QUESTIONS & ANSWERS
Along the 60th parallel south in the Southern Ocean towards Antarctica. On the high seas, outside the protection zones.
Specific regions are scanned by satellite in the target area, on the 60th parallel. In this way, we receive information about the number, type, size and movement of icebergs in a fast and very environmentally friendly way. Before this was possible, you had to use a research vessel for a long journey to find a needle in a haystack. There are tons of icebergs, but the area is also very large. Therefore, it can take weeks to find the right iceberg. Today, we are able to do that in just a few hours.
Scanning is done using various satellite analysis methods. Not only do we get precise data, we also get close-ups of the icebergs. In the further analysis process, we can determine very precisely whether an iceberg has large cracks, for example. In this case, we save the data, wait until the iceberg has broken and use it at another point in time, if necessary. Because every iceberg that has been scanned remains under our permanent observation. Over time, this creates an accurate iceberg map of the region. We also pass on relevant data for scientific research.
An iceberg “on the high seas”, outside of economic and nature protection zones, does not belong to anyone.
Yes. We only use technologies that have been tried and tested over many years.
No. The area in which we are looking for icebergs is thousands of kilometres away from any countries or Antarctica itself. This area is so far away from Antarctica, for example, that it basically doesn’t have much to do with the continent. This is always a bit misleading. Only the iceberg itself was originally from Antarctica a long time ago, and broke off there. It is no longer a traditional habitat for seals, for example. Icebergs that have been proven to be a habitat are also not an option for our purposes.
No. We always stay outside of any protection zones and we do not make any attempt, for whatever reason, to develop open spaces in this regard. We see no reason to do so either. In the case of a project such as POLEWATER, it wouldn’t be particularly difficult to raise these questions. We simply think that it would be immoral to open doors in that direction. There are already enough tourist cruises in the Antarctic region. We don’t have to agree to this, and we won’t agree to it either.
There are currently no ships – or rather, no anchor-handling tug supply vessels – available with alternative drives. We are of course very interested in this issue, and we follow the market and developments closely. In this area, however, we rely on the most modern, most powerful and most efficient tugboats available on the market. Efficiency and safety are our top priorities. Safety in order to protect the people directly involved (e.g. the working crew), and efficiency in order not to pollute nature.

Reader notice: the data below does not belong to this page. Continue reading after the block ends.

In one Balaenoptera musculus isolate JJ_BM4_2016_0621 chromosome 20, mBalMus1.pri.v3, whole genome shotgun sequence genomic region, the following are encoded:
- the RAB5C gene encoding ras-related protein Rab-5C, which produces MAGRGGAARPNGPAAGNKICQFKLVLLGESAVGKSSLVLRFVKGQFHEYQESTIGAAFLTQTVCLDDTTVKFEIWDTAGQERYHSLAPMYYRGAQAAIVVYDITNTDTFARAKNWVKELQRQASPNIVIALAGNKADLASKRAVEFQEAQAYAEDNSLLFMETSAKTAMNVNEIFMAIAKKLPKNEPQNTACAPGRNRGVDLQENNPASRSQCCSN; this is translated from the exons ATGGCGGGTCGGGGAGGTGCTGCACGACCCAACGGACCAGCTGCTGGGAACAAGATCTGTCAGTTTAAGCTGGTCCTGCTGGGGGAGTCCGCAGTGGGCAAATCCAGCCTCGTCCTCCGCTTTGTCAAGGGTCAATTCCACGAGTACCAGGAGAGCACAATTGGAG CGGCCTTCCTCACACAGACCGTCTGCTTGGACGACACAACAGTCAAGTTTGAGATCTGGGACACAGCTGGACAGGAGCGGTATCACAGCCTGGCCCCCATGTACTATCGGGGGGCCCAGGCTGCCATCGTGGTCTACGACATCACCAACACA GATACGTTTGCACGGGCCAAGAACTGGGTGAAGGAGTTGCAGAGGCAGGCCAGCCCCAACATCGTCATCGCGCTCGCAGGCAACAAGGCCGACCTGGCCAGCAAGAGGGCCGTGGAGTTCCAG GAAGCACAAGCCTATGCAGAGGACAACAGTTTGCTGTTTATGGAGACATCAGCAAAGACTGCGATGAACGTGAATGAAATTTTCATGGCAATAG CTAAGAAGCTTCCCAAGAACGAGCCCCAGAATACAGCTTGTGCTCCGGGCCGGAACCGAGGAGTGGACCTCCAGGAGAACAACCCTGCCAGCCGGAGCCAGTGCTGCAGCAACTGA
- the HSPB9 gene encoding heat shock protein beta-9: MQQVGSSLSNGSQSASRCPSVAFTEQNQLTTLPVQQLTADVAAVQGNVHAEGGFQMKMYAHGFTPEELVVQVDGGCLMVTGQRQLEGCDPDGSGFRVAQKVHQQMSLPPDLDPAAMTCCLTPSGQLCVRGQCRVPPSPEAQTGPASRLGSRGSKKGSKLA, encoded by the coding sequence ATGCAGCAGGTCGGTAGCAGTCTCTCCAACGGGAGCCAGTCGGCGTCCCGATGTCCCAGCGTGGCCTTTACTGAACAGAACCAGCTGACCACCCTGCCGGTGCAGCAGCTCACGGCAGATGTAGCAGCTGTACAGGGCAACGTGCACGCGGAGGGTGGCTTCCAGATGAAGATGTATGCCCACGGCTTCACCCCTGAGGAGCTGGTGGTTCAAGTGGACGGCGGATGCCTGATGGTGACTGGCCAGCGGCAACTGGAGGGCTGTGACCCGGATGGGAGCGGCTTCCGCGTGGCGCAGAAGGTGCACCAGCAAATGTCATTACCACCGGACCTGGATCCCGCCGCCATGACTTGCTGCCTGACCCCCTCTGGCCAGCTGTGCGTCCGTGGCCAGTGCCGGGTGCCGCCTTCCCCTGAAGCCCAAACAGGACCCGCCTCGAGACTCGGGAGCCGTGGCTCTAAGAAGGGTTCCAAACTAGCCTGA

The way we want to go about it was my idea, yes. For example, we are the first to use space technology to find and analyse icebergs. That is why we discussed these issues with Astrium (now Airbus) back in 2013. In the field of searching for icebergs, Airbus technology is now an integral part of the POLEWATER concept. When it comes to the question of whether we were the first to come up with the idea of extracting water from icebergs, then we have to say no. This idea is very old, and clever minds had already dealt with the complexity of this issue decades ago. However, they were way ahead of their time and were not able to fall back on the technical possibilities available to us today.
To do something about water shortages affecting the world and to make a strong, sustainable contribution. We believe that in the field of water shortage, additional water is the only solution. Continuing to squeeze terrestrial sources further and further and drilling deeper and deeper will not help us to achieve a balance. We must also keep in mind that if a great new water source were to be found in one country, that country (for understandable reason) would not simply share its water with other countries. Icebergs, however, represent a new, free, conflict-free, and pure source of water. The idea conceived many decades ago was brilliant. If the implementation of such a project is also able to fit into today’s ecology-oriented world, it is a wonderful path to take. That’s why we are stepping up.
In every area that is necessary and possible. Environmental protection is a high priority for us, as it is for many people nowadays. We want to live, today and tomorrow. In a clean world. We have to do something in order for that to happen. This also applies above all to companies such as POLEWATER. We cannot and do not want to try to solve one problem to ultimately make another problem bigger in the process. Today, we are able to position ourselves in a climate-neutral manner through certificate trading. But that is too short-sighted, and does not work as a long-term solution. Our dream would be to use hydrogen-powered tugboats. But unfortunately these don’t exist yet. In the meantime, we will continue to buy certificates and do what we have to do. We get advice from NGOs. Who knows better what is acceptable than they do?!